After that I read everything I could get my hands on about, and by, Singleton. I told George about my first experience of hearing him read live at The Southern Festival of Books.
George said, “Some of my best memories are when I’m reading a short story and people are laughing and you can see the minute the story turns and the look on their faces are like, Uh-oh, should I have been laughing this whole time? If I can pull that off, which I do about 1/100ths of a time then I’m happy.”
“You’re the master at it,” I said and meant it.
George answered, “No, the real master is a fella named Lewis Nordan who grew up in Itta Bena Mississippi. He wrote Music of the Swamp, Wolf Whistle, and lots of good stuff. You should look him up.”
Of course I wrote Nordan’s name down and you should too. Then I asked George what he was up to. After we talked about chasing feral cats, missing possums, and growing poppies, he told me about two new books he’s working on.
“This one coming out in September is called The Curious Lives of Non-Profit Martyrs,” he laughed, “nonprofit like working for United Way not a prophet like some guy in the bible. Then I’ve got a book of essays called Asides coming out around the same time. It’s about dogs, bars, growing up questionably, and hangover cures. There’s some food writing in there, one of those essays showed up in Best American Food Writing.”
He says he got the idea to publish a book of essays during Covid after he read a really good collection by someone else.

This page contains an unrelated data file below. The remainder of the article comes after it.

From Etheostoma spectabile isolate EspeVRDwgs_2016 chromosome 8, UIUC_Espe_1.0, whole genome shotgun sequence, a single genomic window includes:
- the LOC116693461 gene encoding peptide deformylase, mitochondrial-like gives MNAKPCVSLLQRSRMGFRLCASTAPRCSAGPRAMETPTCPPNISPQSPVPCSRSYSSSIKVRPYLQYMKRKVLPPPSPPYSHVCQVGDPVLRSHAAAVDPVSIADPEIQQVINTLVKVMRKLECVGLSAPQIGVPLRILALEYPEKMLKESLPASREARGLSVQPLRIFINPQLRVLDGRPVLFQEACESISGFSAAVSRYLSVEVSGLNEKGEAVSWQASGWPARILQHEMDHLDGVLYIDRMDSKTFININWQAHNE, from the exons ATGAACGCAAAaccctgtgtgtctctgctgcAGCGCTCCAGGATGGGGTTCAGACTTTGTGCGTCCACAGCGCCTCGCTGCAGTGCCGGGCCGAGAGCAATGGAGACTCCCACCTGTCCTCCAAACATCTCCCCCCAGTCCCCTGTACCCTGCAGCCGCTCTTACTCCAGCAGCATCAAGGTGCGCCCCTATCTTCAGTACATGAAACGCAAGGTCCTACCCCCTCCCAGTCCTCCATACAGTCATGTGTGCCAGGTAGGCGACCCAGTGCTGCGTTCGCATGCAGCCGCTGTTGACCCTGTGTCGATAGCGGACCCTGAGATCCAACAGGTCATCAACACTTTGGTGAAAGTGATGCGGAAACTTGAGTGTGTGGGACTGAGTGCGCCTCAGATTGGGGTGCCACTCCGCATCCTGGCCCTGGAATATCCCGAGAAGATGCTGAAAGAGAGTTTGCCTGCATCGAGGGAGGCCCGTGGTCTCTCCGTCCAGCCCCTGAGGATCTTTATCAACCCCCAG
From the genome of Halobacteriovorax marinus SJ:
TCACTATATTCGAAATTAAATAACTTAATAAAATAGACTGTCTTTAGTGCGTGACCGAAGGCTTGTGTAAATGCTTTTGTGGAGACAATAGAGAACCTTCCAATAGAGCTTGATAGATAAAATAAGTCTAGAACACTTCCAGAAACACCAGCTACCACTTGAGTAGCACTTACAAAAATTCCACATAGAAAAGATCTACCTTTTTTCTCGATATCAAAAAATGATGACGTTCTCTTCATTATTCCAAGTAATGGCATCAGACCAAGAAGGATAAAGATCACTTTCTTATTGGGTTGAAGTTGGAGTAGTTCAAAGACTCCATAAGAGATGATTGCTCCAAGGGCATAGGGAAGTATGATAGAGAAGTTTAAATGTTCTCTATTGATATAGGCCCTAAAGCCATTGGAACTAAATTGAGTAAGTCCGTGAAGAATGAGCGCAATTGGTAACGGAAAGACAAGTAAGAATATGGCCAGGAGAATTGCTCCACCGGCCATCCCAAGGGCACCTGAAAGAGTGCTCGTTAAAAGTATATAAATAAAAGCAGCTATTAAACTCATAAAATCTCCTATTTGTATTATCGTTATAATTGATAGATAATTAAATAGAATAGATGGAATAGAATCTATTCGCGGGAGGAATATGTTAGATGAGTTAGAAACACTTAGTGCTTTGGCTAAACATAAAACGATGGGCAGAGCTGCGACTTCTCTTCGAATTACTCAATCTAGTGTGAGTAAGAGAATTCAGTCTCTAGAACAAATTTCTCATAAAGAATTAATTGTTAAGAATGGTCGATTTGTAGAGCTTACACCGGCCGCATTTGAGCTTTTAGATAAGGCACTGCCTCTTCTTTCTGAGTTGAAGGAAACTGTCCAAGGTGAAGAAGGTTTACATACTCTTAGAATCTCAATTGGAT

George laughed, “I said, I need to get together all the essays I’ve ever written––I was drinking bourbon at the time––and put them together. The problem is I don’t save anything. Zero. I found three of these essays on my computer but I had to go online and search for the rest. If I was lucky they were published online, if not I had to order the magazine, journal, or book they were in so I could sit there like an idiot and retype them…”Another great George laugh, “I better make some money off this book because I spent six million dollars gathering all the material.”
I asked George out of all the literary journals he’s been published in, what was the one he got the biggest kick out of telling his friends.
“I was really happy with each of them. It’s like treasure hunting, you know, some days you find a diamond, some days are just rubies or emeralds but it might be a really good ruby that gets reprinted. I was in this magazine called The Quarterly edited by Gordan Lish. He’s a real famous and somewhat controversial editor. He edited